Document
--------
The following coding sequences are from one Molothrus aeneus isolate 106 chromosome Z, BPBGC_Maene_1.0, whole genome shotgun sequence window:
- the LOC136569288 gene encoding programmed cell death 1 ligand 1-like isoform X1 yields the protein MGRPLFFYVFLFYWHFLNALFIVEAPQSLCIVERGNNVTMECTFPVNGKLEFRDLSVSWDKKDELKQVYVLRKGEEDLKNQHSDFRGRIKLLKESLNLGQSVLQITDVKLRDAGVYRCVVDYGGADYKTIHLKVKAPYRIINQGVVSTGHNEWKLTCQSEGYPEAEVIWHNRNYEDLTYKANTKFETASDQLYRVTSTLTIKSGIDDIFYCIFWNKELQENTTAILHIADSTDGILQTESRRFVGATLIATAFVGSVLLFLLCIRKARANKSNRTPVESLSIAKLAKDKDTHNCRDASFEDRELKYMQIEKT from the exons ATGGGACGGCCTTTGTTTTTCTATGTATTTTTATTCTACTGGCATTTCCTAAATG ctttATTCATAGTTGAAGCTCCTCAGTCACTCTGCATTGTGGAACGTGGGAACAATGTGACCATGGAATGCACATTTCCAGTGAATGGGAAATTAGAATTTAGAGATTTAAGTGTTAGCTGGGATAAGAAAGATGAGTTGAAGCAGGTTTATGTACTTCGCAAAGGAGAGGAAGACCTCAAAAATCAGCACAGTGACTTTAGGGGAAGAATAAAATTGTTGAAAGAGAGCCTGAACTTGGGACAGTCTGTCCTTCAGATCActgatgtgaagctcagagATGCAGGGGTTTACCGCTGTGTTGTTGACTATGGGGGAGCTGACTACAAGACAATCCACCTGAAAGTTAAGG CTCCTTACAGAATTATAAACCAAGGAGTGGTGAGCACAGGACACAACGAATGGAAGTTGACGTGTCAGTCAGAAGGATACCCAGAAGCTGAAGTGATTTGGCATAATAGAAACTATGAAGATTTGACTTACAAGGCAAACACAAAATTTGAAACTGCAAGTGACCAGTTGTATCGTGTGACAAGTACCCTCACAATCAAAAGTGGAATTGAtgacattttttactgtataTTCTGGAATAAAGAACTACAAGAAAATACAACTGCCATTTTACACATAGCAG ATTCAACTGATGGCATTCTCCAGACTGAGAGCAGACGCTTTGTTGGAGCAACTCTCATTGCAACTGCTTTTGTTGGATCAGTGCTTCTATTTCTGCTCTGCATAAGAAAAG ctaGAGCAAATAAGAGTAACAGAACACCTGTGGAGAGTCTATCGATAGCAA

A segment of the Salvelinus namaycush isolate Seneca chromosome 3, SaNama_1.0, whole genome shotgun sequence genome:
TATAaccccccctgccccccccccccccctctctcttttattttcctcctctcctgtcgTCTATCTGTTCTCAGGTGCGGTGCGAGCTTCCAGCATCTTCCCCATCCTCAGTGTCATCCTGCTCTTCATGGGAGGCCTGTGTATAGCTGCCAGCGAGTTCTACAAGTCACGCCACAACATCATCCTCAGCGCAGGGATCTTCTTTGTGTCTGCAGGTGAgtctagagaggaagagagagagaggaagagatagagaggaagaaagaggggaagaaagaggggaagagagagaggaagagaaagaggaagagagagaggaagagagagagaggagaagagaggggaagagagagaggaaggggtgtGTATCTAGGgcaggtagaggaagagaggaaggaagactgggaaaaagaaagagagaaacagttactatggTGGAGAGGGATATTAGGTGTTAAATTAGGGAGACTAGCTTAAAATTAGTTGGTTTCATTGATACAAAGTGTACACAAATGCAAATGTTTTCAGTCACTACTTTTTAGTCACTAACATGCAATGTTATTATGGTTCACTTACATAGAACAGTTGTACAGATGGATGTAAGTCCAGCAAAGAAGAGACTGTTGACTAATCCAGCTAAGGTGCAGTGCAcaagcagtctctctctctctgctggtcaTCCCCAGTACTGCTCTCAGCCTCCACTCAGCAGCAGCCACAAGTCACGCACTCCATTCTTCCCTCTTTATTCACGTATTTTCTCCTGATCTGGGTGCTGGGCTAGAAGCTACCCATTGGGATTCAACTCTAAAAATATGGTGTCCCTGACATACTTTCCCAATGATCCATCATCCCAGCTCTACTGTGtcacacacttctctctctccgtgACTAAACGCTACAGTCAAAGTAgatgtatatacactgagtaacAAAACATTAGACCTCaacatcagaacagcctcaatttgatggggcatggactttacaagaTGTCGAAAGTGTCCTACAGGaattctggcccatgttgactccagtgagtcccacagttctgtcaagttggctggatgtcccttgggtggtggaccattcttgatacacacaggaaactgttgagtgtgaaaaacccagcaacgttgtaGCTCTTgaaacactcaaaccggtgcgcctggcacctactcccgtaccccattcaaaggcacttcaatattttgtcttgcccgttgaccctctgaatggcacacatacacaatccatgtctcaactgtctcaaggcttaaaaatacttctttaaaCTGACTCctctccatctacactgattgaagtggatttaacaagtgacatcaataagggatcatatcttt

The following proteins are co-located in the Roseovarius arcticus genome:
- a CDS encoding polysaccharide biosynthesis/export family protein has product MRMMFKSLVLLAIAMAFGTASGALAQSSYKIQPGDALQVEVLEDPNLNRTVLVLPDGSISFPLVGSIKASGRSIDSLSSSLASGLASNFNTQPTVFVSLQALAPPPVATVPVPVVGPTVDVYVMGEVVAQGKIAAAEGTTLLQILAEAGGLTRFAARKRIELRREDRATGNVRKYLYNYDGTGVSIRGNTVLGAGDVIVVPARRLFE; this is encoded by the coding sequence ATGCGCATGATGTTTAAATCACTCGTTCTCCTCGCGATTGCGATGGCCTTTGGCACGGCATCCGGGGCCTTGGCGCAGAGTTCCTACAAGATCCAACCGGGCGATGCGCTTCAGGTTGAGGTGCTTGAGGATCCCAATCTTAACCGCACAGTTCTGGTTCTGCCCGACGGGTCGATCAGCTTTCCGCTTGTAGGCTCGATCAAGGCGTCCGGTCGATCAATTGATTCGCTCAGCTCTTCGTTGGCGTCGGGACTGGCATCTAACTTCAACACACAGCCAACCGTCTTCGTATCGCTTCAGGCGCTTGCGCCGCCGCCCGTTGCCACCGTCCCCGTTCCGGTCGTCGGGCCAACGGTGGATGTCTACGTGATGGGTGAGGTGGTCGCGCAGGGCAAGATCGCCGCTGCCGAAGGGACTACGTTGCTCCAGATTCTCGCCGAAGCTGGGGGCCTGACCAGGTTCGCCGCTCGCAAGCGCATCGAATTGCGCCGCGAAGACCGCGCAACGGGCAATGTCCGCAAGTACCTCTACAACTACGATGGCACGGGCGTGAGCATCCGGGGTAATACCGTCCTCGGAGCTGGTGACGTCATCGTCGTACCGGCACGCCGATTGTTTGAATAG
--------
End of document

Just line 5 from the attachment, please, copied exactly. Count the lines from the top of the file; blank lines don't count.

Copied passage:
The following proteins are co-located in the Roseovarius arcticus genome: